A PAIR of valuable, historic bronze plaques have been stolen from one of Wiltshire’s most famous prehistoric monuments, Woodhenge.

Now English Heritage, Historic England and Wiltshire Police are appealing for information.

The plaques, which have been stolen in the last two weeks, are inscribed and inlaid with coloured enamel.

They date from the late 1920s and were installed by the Ministry of Works soon after excavations of the site led by Maud Cunnington.

The site, only two miles from its more famous contemporary Stonehenge, was scheduled by the government as an Ancient Monument in 1928.

The plaques describe Woodhenge and show a plan of the site, which was discovered by accident in 1925 by a passing RAF pilot.

Dating from 2300 BC, Woodhenge is thought to have been an important communal meeting place for people in the later Stone Age.

Its alignment to the sunrise on midsummer’s day suggests that it had a ritual function. Lying inside a circular ditch which archaeologists call a henge, are 168 concrete posts that mark the positions of six concentric rings of gigantic timber.

Heather Sebire, Curator for English Heritage, which cares for this site, said: “Woodhenge is an incredibly important heritage site and these plaques are a landmark in the history of how the site was discovered, excavated and presented nearly a century ago.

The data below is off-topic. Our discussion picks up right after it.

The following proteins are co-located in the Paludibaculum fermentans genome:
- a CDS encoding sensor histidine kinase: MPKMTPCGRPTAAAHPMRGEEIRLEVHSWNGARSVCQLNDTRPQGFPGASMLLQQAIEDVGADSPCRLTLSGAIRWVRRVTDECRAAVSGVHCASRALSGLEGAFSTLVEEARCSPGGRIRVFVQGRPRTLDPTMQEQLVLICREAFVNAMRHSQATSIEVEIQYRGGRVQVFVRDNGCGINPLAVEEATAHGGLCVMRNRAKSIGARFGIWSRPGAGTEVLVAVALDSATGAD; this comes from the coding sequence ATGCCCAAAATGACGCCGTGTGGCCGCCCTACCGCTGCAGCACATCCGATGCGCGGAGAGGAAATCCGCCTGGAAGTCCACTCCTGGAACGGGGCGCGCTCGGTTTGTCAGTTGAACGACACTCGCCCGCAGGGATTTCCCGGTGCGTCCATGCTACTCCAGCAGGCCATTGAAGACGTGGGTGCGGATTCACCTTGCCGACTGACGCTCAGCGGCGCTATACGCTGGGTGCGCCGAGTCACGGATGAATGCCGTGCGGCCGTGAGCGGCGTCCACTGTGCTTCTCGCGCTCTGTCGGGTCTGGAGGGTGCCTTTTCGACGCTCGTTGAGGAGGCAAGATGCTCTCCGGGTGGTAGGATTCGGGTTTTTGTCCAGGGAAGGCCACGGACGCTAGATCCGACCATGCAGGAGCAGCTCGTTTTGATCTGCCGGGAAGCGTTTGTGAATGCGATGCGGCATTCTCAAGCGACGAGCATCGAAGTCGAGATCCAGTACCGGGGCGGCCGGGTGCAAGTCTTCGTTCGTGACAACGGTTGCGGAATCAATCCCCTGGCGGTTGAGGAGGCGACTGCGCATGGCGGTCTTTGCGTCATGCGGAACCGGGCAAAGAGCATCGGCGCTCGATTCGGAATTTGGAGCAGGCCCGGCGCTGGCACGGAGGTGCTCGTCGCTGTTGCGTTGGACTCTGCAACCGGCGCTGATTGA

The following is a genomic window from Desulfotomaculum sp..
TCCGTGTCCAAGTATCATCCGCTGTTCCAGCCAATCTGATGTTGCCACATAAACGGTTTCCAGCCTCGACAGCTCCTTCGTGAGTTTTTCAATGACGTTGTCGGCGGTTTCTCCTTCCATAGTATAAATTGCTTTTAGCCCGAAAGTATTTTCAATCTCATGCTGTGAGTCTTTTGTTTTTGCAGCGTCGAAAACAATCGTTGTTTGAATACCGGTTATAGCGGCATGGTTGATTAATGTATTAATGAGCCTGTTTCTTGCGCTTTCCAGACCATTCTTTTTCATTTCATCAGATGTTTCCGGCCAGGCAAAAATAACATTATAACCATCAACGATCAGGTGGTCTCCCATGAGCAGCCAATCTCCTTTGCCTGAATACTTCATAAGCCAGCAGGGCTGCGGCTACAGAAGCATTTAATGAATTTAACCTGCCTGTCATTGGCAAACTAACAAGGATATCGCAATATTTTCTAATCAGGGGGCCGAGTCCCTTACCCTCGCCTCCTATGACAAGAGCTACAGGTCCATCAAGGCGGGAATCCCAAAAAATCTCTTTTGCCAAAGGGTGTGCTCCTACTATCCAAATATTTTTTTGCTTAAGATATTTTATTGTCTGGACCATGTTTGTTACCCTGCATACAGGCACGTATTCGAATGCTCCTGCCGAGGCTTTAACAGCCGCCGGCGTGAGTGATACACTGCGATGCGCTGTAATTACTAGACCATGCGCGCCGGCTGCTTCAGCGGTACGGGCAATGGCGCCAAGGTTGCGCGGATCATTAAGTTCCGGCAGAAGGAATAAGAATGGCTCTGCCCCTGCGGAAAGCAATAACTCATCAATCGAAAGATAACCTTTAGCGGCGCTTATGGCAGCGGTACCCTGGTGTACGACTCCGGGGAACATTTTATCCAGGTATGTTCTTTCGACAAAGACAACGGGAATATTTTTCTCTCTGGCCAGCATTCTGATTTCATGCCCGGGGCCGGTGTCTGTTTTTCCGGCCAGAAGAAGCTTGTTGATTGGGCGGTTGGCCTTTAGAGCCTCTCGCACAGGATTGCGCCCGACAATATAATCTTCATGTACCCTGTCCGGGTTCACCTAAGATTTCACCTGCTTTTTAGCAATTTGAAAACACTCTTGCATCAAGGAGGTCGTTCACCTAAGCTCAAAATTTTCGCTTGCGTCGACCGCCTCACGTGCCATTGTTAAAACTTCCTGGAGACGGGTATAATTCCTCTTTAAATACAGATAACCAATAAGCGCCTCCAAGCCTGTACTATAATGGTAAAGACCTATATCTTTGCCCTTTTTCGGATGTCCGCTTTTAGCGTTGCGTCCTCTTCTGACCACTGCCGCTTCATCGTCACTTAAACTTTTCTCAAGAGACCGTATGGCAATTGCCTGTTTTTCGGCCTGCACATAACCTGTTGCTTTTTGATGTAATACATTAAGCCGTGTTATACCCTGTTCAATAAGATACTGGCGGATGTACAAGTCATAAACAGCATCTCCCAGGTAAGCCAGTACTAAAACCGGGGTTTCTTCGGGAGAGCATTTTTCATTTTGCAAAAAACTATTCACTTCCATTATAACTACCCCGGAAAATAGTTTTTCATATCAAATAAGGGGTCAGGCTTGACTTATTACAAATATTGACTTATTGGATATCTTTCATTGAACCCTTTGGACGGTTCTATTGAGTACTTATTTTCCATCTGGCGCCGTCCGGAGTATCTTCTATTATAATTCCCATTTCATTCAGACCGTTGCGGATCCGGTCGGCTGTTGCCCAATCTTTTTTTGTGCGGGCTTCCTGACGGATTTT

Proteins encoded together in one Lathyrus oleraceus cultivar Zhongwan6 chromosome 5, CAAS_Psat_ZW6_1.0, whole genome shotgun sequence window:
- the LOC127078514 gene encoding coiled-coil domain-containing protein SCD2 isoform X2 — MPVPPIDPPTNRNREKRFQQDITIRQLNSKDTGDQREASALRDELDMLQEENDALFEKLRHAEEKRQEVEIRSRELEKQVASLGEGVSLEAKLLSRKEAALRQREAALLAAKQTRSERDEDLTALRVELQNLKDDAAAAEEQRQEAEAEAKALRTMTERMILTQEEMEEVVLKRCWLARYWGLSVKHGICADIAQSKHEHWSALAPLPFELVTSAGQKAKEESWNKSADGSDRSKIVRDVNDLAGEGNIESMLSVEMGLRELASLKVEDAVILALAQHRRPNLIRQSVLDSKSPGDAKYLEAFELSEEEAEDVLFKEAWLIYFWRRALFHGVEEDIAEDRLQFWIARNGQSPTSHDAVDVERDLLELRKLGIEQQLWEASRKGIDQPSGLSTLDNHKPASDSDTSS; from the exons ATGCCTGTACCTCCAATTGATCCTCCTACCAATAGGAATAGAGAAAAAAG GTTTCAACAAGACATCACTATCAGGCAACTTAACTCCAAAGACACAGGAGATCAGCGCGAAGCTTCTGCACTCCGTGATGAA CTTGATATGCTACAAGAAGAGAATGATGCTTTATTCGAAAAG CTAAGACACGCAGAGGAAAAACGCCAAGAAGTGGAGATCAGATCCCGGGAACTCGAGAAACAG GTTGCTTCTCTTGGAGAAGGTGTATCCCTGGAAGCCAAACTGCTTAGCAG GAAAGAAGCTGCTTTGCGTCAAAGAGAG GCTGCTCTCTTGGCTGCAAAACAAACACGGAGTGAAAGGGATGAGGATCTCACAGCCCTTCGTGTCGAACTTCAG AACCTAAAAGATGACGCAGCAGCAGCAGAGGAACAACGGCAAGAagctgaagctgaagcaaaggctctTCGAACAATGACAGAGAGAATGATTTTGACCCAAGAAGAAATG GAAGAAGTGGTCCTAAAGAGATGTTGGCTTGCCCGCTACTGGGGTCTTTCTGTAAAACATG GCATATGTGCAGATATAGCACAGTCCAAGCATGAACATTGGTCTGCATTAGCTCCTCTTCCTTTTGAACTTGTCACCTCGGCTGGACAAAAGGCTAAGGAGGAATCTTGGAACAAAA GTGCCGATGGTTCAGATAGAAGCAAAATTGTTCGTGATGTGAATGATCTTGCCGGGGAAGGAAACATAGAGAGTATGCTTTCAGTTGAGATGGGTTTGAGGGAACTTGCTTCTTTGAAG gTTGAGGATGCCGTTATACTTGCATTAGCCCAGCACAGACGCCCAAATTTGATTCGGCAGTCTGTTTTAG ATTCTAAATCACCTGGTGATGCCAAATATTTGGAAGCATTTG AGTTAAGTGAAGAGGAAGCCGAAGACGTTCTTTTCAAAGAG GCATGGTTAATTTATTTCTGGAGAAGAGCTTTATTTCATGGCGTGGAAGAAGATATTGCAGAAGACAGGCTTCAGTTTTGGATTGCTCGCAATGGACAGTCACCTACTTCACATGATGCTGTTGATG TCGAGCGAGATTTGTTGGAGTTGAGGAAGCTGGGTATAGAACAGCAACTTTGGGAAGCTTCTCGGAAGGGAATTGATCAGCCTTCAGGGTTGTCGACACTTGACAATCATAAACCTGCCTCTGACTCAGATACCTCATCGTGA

"This is a serious case of heritage crime. We are working with Wiltshire Police and Historic England to identify the culprits and hope we can return the plaques to where they belong.”

English Heritage is working closely with Historic England and Wiltshire Police.

Phil McMahon, Inspector of Ancient Monuments for Historic England, said: “The sad theft of these historic plaques has deprived us of an important aspect of the story of Woodhenge. They represent a key part of one of the earliest attempts to interpret and present to the public the complex and internationally-significant prehistoric monuments of the Stonehenge World Heritage Site.

"We very much hope that the plaques can be recovered and restored to their rightful place at Woodhenge.”

Mark Harrison, National Policing and Crime Advisor for Historic England, said: “We are appealing to anyone who has any information that may lead the police to identify the suspects in this case, please call Wiltshire Police on 101 or Crimestoppers on 0800 555111.”